Congress may require ISPs to block fraud sites H.R.3817

Christopher Morrow morrowc.lists at gmail.com
Fri Nov 6 09:51:48 CST 2009


On Thu, Nov 5, 2009 at 7:44 PM, Richard Bennett <richard at bennett.com> wrote:
> I think the idea is for the government to create an official blacklist of
> the offending sites, and for ISPs to consult it before routing a packet to

this works exceptionally unwell for the Singaporese(ian) govt'...
(list of bad sites comes out monthly, montly+1min all sites change
ips, weee!)

> the fraud site. The common implementation would be an ACL on the ISPs border

'common implementation' isn't 'common' nor 'implementable' in many cases.

> router. The Congress doesn't yet understand the distinction between ISPs and
> transit providers, of course, and typically says that proposed ISP

nor 'web hosting farm' ... (of course FastFlux puts a hole in the
'hosting' part of that)

> regulations (including the net neutrality regulations) apply only to
> consumer-facing service providers.
>
> If this measure passes, you can expect expansion of blocking mandates for
> rogue sites of other kinds, such as kiddie porn and DMCA scofflaws.

sure, been there, done that... German anti-nazi-propganda laws anyone?
(or france or singapore or ...)

-Chris
(Note, I don't think that NO LAW is a good answer, but often the laws
proposed or passed seem to misunderstand how the networks are
run/build/maintained/used)

> RB
>
> Steven Bellovin wrote:
>>
>> On Nov 5, 2009, at 5:56 PM, Valdis.Kletnieks at vt.edu wrote:
>>
>>> On Thu, 05 Nov 2009 16:40:09 CST, Bryan King said:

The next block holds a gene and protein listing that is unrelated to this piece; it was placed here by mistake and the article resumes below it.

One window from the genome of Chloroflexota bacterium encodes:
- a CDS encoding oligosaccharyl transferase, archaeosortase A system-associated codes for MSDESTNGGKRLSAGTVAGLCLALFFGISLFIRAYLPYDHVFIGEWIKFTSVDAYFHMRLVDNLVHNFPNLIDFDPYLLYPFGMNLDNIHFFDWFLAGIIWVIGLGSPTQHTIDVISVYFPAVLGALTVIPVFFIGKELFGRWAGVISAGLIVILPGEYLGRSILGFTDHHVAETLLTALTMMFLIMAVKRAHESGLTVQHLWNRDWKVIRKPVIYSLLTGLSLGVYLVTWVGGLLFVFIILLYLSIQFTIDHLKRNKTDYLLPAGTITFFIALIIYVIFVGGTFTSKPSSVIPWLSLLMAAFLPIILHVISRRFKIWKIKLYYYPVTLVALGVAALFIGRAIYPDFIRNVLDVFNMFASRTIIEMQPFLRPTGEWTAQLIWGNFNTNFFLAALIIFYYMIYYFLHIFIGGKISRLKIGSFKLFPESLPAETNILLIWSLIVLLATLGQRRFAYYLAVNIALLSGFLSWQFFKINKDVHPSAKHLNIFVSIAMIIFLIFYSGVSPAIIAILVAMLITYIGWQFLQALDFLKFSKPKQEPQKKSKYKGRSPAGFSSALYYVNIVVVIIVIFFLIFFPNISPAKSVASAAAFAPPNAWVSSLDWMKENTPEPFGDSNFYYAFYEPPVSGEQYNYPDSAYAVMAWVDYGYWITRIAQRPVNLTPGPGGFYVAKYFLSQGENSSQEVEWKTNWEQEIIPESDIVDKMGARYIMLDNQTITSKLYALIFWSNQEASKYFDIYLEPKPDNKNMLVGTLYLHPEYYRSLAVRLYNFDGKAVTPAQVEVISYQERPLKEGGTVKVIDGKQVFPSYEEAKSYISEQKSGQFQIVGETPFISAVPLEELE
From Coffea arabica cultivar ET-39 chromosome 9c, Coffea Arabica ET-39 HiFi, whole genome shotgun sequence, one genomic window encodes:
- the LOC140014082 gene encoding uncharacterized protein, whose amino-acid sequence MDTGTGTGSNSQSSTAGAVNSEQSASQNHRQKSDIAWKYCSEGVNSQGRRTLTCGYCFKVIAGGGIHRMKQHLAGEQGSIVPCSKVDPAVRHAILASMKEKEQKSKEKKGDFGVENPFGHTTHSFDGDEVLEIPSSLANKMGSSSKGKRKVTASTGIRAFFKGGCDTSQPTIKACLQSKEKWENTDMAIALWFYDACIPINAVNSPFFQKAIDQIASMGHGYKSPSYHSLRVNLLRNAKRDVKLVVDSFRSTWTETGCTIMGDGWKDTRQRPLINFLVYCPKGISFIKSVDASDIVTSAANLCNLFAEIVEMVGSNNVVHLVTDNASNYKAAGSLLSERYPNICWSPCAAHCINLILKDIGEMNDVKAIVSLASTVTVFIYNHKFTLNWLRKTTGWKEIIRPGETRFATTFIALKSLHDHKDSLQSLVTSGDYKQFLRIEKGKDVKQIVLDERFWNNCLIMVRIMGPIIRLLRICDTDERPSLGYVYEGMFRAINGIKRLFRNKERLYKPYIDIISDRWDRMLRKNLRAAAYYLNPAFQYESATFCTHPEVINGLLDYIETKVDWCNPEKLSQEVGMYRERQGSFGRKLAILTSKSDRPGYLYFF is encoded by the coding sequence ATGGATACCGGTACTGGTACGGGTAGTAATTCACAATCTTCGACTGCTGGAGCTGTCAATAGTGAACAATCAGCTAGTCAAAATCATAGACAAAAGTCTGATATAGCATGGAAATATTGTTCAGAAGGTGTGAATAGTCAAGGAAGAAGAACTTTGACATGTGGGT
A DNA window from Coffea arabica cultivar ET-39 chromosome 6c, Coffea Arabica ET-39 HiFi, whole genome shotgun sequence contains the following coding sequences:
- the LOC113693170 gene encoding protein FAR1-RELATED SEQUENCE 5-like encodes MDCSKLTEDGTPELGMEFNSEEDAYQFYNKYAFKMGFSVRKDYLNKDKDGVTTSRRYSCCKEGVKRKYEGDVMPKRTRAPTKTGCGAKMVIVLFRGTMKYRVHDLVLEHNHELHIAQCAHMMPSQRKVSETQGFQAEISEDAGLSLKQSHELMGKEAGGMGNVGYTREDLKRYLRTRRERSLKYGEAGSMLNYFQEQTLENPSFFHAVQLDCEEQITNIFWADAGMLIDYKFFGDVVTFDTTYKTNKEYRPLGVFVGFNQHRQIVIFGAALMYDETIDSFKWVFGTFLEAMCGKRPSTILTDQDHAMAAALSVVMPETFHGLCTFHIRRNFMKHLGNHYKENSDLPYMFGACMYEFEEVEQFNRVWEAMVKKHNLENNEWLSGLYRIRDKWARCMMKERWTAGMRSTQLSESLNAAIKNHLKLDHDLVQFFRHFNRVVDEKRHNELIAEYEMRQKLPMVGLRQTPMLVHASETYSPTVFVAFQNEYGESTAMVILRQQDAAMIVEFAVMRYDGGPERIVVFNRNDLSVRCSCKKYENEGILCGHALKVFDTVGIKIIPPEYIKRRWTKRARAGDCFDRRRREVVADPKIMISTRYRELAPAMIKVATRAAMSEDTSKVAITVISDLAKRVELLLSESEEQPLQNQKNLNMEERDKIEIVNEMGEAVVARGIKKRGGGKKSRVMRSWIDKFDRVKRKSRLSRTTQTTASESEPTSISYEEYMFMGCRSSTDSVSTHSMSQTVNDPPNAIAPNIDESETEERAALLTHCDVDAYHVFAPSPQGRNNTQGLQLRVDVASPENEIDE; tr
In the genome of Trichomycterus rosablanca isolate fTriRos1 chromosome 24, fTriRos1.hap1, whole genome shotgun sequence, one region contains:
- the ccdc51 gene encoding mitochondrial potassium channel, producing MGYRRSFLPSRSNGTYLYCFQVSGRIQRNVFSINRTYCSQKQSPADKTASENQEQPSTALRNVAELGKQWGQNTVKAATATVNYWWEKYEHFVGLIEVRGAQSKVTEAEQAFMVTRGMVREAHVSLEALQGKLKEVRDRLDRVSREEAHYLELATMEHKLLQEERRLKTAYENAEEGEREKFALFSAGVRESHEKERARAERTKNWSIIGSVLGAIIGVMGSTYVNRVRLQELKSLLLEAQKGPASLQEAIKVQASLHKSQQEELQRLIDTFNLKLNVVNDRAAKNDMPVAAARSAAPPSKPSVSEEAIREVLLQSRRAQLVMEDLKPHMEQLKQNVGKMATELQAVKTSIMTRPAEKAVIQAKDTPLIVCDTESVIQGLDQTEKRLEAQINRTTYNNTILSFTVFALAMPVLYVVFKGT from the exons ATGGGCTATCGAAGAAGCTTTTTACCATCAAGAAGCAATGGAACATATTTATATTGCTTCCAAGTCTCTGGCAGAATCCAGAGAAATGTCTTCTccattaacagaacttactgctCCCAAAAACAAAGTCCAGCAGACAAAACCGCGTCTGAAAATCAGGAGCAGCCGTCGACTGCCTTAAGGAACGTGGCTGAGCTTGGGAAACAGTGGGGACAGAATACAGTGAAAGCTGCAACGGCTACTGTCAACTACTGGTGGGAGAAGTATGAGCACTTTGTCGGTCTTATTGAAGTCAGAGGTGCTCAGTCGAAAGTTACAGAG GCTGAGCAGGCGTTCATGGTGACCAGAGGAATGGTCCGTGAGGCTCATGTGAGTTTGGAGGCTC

>>>>
>>>> Did I miss a thread on this? Has anyone looked at this yet?
>>>
>>>> `(2) INTERNET SERVICE PROVIDERS- Any Internet service provider that, on
>>>> or through a system or network controlled or operated by the Internet
>>>> service provider, transmits, routes, provides connections for, or stores
>>>> any material containing any misrepresentation of the kind prohibited in
>>>> paragraph (1) shall be liable for any damages caused thereby, including
>>>> damages suffered by SIPC, if the Internet service provider--
>>>
>>> "routes" sounds the most dangerous part there.  Does this mean that if
>>> we have a BGP peering session with somebody, we need to filter it?
>>
>> Also "transmits".  (I'm impressed that someone in Congress knows the word
>> "routes"....)
>>>
>>> Fortunately, there's the conditions:
>>>
>>>> `(A) has actual knowledge that the material contains a misrepresentation
>>>> of the kind prohibited in paragraph (1), or
>>>
>>>> `(B) in the absence of actual knowledge, is aware of facts or
>>>> circumstances from which it is apparent that the material contains a
>>>> misrepresentation of the kind prohibited in paragraph (1), and
>>>
>>>> upon obtaining such knowledge or awareness, fails to act expeditiously
>>>> to remove, or disable access to, the material.
>>>
>>> So the big players that just provide bandwidth to the smaller players are
>>> mostly off the hook - AS701 has no reason to be aware that some website
>>> in
>>> Tortuga is in violation (which raises an intresting point - what if the
>>> site *is* offshore?)
>>>
>>> And the immediate usptreams will fail to obtain knowledge or awareness of
>>> their customer's actions, the same way they always have.
>>
>> Note the word "circumstances"...
>>>
>>> Move along, nothing to see.. ;)
>>
>> Until, of course, some Assistant U.S. Attorney or some attorney in a civil
>> lawsuit decides you were or should have been aware and takes you to court.
>>  You may win, but after spending O(\alph_0) zorkmids on lawyers defending
>> yourself....
>>
>>
>>        --Steve Bellovin, http://www.cs.columbia.edu/~smb
>>
>>
>>
>>
>>
>>
>
> --
> Richard Bennett
> Research Fellow
> Information Technology and Innovation Foundation
> Washington, DC
>
>
>




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